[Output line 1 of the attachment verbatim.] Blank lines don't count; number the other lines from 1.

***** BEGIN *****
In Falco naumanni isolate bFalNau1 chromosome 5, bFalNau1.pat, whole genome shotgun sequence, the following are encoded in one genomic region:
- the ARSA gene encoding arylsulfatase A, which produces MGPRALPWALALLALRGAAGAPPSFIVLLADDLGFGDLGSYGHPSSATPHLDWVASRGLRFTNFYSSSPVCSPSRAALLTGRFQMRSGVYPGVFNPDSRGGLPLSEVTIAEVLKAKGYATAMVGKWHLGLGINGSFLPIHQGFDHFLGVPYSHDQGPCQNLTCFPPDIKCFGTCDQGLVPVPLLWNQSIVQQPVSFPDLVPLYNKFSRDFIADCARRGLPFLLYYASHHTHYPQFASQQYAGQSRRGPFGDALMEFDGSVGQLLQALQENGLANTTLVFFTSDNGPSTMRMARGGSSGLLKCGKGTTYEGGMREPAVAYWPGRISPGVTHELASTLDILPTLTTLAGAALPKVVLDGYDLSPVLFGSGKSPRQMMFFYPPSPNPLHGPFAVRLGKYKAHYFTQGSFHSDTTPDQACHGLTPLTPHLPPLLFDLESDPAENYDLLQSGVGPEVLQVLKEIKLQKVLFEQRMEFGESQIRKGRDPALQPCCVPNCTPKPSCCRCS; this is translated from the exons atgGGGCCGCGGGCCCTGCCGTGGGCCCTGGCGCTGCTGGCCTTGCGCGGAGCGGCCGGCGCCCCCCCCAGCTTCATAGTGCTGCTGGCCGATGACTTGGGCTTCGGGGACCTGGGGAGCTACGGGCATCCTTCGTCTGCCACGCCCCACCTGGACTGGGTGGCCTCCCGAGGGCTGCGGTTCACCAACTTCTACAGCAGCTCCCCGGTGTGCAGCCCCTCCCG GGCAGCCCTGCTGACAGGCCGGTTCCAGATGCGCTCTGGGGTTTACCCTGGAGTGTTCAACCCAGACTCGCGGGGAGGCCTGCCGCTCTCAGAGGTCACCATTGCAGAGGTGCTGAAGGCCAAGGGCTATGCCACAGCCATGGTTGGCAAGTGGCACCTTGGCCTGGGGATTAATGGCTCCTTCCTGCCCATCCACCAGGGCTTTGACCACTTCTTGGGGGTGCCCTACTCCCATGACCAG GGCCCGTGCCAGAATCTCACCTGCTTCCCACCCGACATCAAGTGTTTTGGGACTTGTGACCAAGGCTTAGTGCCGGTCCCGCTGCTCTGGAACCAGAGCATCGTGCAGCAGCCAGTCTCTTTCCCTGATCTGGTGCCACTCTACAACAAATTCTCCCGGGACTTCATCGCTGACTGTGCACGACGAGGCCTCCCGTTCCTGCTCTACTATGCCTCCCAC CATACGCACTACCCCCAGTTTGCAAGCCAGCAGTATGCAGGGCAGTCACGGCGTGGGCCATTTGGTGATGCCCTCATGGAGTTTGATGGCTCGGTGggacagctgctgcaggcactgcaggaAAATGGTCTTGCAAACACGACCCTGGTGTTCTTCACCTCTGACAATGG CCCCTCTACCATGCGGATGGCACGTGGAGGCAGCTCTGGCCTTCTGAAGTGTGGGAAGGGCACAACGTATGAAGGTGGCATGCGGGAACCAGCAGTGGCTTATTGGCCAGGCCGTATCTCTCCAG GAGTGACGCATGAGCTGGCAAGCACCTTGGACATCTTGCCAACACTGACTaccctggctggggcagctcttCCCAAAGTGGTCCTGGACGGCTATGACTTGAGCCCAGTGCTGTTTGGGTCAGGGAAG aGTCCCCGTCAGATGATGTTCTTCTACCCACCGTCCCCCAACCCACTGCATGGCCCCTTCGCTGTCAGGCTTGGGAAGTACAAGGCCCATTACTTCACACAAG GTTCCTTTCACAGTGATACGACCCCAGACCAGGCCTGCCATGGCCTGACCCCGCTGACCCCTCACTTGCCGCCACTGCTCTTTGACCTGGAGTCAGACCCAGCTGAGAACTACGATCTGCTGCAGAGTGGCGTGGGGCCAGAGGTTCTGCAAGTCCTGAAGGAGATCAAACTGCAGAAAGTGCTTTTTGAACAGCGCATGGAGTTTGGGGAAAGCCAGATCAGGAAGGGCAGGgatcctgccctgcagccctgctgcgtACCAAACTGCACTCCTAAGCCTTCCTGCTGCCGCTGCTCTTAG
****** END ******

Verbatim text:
In Falco naumanni isolate bFalNau1 chromosome 5, bFalNau1.pat, whole genome shotgun sequence, the following are encoded in one genomic region: